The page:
If you’ve taken the CyclingSavvy course, you’ll recall the video of John Alexander’s bicycle ride across a huge highway interchange. At less than 10 miles per hour, on an Elektra Townie bicycle.
If you haven’t seen the video, watch it here, and relax. John’s bicycle ride was boring, not daring.
John — and Keri Caffrey, riding behind him with cameras to record it all — had the road almost entirely to themselves, through thoughtful choice of lane position, and by taking advantage of traffic-signal timing.
My own gnarly bicycle riding challenge
I face a similar situation later this month. I have two doctor’s appointments about a mile apart. By far the shortest route between the two doctors’ offices passes through a similar huge highway interchange. I could take a much longer way there, but this longer ride would include backtracking on a poison-ivy-infested sidewalk.
On Monday, I checked out the route in a car, with a dashcam running:
So here’s a challenge for you:
How would you ride this?
Would you ride it at all?
Have a look in Google maps
The image below shows my route, from right to left, in Google Maps. (When I drove, I went straight through on Route 9 rather than turning into William Street. That doesn’t change anything important.)
Google will let me share the location but not the route information. Here’s the location in Google Maps. You can play around with Google Street View and get a closer look.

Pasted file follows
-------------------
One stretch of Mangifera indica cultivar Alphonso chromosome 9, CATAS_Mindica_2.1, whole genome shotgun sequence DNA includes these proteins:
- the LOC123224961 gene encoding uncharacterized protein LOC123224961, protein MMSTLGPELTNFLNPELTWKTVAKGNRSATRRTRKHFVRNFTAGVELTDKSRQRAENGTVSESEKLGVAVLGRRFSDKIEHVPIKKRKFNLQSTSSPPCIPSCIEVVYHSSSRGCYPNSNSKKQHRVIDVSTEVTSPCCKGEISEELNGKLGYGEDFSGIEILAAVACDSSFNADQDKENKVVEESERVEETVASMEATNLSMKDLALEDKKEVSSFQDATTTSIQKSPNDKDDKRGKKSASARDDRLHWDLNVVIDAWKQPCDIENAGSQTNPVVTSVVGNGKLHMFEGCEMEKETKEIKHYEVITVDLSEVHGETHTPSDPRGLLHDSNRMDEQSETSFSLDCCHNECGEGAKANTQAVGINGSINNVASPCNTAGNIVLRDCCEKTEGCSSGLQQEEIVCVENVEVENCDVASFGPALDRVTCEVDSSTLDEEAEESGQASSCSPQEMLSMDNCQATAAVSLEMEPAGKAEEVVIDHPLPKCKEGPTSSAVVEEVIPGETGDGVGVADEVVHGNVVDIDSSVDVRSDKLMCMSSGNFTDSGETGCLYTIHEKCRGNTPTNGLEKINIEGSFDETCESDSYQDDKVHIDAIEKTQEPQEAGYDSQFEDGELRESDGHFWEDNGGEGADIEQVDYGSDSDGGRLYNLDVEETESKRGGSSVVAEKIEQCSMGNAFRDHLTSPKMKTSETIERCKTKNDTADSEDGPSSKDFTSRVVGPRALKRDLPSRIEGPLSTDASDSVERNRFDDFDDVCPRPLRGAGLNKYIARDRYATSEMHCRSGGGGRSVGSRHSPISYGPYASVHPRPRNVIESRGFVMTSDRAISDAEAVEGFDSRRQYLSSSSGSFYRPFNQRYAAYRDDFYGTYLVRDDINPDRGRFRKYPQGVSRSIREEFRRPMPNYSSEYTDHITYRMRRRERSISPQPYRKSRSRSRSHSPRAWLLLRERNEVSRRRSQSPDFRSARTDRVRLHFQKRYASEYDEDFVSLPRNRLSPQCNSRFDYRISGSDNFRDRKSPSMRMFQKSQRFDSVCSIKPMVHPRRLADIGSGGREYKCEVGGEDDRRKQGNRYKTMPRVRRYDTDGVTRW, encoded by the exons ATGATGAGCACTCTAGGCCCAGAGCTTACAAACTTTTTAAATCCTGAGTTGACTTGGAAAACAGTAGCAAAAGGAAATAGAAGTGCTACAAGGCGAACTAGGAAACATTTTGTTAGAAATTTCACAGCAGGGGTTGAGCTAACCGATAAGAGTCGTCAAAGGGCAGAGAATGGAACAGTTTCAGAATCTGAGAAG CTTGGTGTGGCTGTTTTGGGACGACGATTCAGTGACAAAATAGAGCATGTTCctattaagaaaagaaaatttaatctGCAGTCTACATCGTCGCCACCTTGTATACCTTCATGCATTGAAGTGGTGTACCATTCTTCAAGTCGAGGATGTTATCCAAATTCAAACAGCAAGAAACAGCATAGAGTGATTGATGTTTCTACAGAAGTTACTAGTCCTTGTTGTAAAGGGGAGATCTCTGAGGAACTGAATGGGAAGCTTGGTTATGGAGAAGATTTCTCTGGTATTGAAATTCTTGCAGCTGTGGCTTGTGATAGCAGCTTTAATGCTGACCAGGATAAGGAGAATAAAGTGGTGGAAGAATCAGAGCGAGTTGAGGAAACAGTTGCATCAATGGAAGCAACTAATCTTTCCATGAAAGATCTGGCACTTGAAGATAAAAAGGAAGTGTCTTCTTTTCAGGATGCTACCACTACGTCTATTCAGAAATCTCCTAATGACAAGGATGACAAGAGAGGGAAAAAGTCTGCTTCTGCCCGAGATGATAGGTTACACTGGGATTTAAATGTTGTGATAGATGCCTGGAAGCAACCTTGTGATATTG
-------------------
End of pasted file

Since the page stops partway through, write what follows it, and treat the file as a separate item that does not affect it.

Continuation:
Not familiar with Street View? If you’re using a computer, click on Google Dude, the yellow fellow in the lower right corner of Google Maps. Drag the green fog under his feet to any street that lights up in blue, release the mouse button, and there you are.
You can move around using the the keyboard’s arrow buttons. The right and left buttons turn you around. The down button is your reverse gear, up button moves you forward. Or click on the image and drag with the mouse.
Once you’ve dropped your Dude, there’s a “compass” in the lower right corner that also makes it easy to turn around:
Once I dropped Google Dude on the road, I spun the compass in the lower right corner to point Dude in the direction I’ll be riding next week. I clicked on the street to move forward, and stand with Dude in the middle of any road.
The arrow in the black box at the upper left corner of the screen takes you back to the overhead view.
On a tablet or smartphone, you can tap and swipe the screen to access these same features.
This bicycle ride is possible!
I have discussed this ride with a few other people and found at least two, maybe, three different ways to manage it. I don’t consider the ride difficult even for a novice cyclist, but savvy strategies can make it much more convenient. (Hint: see my description of John Alexander’s ride above.)
Please post comments and suggestions. I’ll get back to you in a couple of weeks with video of my ride.
I love to ride my bicycle, but I have my limits. Arriving at the doctors’ offices drenched in sweat during a pandemic would exceed those limits! If necessary, I’ll ride the route on a different day to shoot the video.
Your turn now.
I’m eager to hear your thoughts on this ride.